Regional Reviews: Connecticut & the Berkshires
Broadway Bounty Hunter
Joe Iconis wrote music and lyrics for this show with book collaborators Lance Rubin and Jason SweetTooth Williams. I wasn't much of a fan of blaxploitation films, a genre which catapulted black performers into prominent movie roles. Still, they were stereotypes which sometimes portrayed African-American protagonists as demeaning to women, oppositional to white people and so on. Sounds were loud and funky. This musical, however, presents the caring, giving, thoughtful Lazarus (Alan H. Green) as a positive model.
Annie, searching for work and certain her husband drowned a decade earlier, finds herself attempting to snare a drug lord, Mac Roundtree (Jeff McCarthy), in Venezuela. Additionally, the creators of Broadway Bounty Hunter toss in the character of Shiro Jin (Scott Watanabe), who brings the martial arts/chop-socky element into the wild mix.
Annie Golden is nothing short of endearing. During the first part of the show, amid the band's jazzy funk and rhythm and blues, she carries a tattered out-of-date headshot photo to New York City auditions. Annie hopes, somehow, to find herself back in a show. The very first number of the show, "Woman of a Certain Age," with Street Singer (Badia Farha) sharing vocal lead, is one of its best. The song is reprised a couple of hours later at the end of the second act. Sweet Annie also carries with her a star, an award she received long before. It is the Kung Fu expert Shiro Jin who is the catalyst as Annie and Lazarus try to find Mac Roundtree. During its second act, the plot turns surprising. Highlight tunes include "Ain't No Thing," performed twice, and "Veins," a winner midway through the final portion of the production.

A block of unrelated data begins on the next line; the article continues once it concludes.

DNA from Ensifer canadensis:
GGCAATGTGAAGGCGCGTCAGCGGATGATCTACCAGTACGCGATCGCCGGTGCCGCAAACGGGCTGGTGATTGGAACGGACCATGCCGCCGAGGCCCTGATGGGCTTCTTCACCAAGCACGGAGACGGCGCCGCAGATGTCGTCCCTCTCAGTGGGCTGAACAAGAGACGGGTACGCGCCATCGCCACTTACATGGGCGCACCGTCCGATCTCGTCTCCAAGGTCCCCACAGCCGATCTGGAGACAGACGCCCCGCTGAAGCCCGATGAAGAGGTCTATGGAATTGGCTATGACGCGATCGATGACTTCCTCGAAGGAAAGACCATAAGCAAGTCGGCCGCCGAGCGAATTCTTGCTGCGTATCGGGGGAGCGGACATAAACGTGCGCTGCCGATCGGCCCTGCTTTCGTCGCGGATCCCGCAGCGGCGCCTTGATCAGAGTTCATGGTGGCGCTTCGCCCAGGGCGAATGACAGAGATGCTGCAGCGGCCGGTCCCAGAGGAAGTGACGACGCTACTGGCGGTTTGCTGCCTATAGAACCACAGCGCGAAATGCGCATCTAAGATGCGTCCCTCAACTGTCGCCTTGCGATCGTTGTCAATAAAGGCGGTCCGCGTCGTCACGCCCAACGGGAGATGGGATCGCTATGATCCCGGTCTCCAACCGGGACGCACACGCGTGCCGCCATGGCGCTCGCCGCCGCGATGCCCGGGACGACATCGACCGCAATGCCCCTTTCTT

Active contributors fueling this zap of energy show include Charlie Rosen, who supervises music and orchestrations, and Joel Waggoner, the music director and also vocal arranger. Six musicians provide a bold, suitably vibrating pulse. Jeffrey Page, the choreographer, makes the most of movement opportunities. Bobby Frederick Tilley's costumes are bright and catchy (see drug lord Roundtree's three piece white get-up).
Julianne Boyd needed to step in late during the rehearsal process to direct the show. She scores on several levels. As BSC artistic leader, it was she who took the leap to bring in atypical entertainment. Face it: there's some risk involved. Next, working with the actors for a short period, Boyd assists with the injection of energy which helps to mark Broadway Bounty Hunter as singular. Well done.
All of this cannot be accomplished without an extraordinary contingent of actors who bring huge doses of zeal and animation to the project. Golden as Golden is touching and genuine. It is impossible not to feel for her. The versatile McCarthy is splendid. Alan H. Green garners sympathy with his portrayal of Lazarus. Badia Farha, in multiple roles, presents varied and persuasive talents. The ensemble actors, too, are top level. While the show has been workshopped elsewhere, It feels like it might still be formative.
Without watching it two or three times, I hesitate to say more other than this: the performers are oftentimes stationed in or moving through theater aisles. That works but might be modified or adjusted or edited. In all, this musical play is obvious satire, tongue-in-cheek or cheeky, but blaring and glaring at the same time. It is, at its best, a delightfully campy piece.
Broadway Bounty Hunter continues on the St. Germain Stage in Pittsfield, Massachusetts through September 4th, 2016, as part of Barrington Stage Company's summer season. For tickets, call (413) 236-8888 or visit BarringtonStageCo.org.